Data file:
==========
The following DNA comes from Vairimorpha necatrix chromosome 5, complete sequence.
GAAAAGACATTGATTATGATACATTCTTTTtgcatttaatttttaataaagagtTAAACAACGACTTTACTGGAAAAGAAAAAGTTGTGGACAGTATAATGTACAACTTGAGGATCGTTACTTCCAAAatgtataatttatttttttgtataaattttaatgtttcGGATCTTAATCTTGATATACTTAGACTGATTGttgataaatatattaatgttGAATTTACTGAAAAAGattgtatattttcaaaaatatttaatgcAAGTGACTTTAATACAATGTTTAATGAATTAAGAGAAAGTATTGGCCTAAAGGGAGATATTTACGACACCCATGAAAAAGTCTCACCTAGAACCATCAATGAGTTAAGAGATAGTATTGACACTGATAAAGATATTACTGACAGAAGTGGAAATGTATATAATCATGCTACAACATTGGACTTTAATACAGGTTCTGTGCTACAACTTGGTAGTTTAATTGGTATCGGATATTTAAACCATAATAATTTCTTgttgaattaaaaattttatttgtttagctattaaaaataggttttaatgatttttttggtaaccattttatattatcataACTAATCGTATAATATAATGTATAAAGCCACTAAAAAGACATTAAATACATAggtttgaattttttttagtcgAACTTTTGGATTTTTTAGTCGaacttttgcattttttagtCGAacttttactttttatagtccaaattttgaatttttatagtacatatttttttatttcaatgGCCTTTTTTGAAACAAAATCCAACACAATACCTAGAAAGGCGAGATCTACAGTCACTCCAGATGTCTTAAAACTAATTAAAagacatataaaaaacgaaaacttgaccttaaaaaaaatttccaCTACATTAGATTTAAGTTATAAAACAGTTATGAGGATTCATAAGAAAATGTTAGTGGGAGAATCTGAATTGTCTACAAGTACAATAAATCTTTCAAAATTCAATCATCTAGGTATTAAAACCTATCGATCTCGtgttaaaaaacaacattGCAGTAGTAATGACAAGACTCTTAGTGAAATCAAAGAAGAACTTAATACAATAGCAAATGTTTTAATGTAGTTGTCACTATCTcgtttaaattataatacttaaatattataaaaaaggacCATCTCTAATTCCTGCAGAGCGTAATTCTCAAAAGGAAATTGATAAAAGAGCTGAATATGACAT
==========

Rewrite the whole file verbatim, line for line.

The following DNA comes from Vairimorpha necatrix chromosome 5, complete sequence.
GAAAAGACATTGATTATGATACATTCTTTTtgcatttaatttttaataaagagtTAAACAACGACTTTACTGGAAAAGAAAAAGTTGTGGACAGTATAATGTACAACTTGAGGATCGTTACTTCCAAAatgtataatttatttttttgtataaattttaatgtttcGGATCTTAATCTTGATATACTTAGACTGATTGttgataaatatattaatgttGAATTTACTGAAAAAGattgtatattttcaaaaatatttaatgcAAGTGACTTTAATACAATGTTTAATGAATTAAGAGAAAGTATTGGCCTAAAGGGAGATATTTACGACACCCATGAAAAAGTCTCACCTAGAACCATCAATGAGTTAAGAGATAGTATTGACACTGATAAAGATATTACTGACAGAAGTGGAAATGTATATAATCATGCTACAACATTGGACTTTAATACAGGTTCTGTGCTACAACTTGGTAGTTTAATTGGTATCGGATATTTAAACCATAATAATTTCTTgttgaattaaaaattttatttgtttagctattaaaaataggttttaatgatttttttggtaaccattttatattatcataACTAATCGTATAATATAATGTATAAAGCCACTAAAAAGACATTAAATACATAggtttgaattttttttagtcgAACTTTTGGATTTTTTAGTCGaacttttgcattttttagtCGAacttttactttttatagtccaaattttgaatttttatagtacatatttttttatttcaatgGCCTTTTTTGAAACAAAATCCAACACAATACCTAGAAAGGCGAGATCTACAGTCACTCCAGATGTCTTAAAACTAATTAAAagacatataaaaaacgaaaacttgaccttaaaaaaaatttccaCTACATTAGATTTAAGTTATAAAACAGTTATGAGGATTCATAAGAAAATGTTAGTGGGAGAATCTGAATTGTCTACAAGTACAATAAATCTTTCAAAATTCAATCATCTAGGTATTAAAACCTATCGATCTCGtgttaaaaaacaacattGCAGTAGTAATGACAAGACTCTTAGTGAAATCAAAGAAGAACTTAATACAATAGCAAATGTTTTAATGTAGTTGTCACTATCTcgtttaaattataatacttaaatattataaaaaaggacCATCTCTAATTCCTGCAGAGCGTAATTCTCAAAAGGAAATTGATAAAAGAGCTGAATATGACAT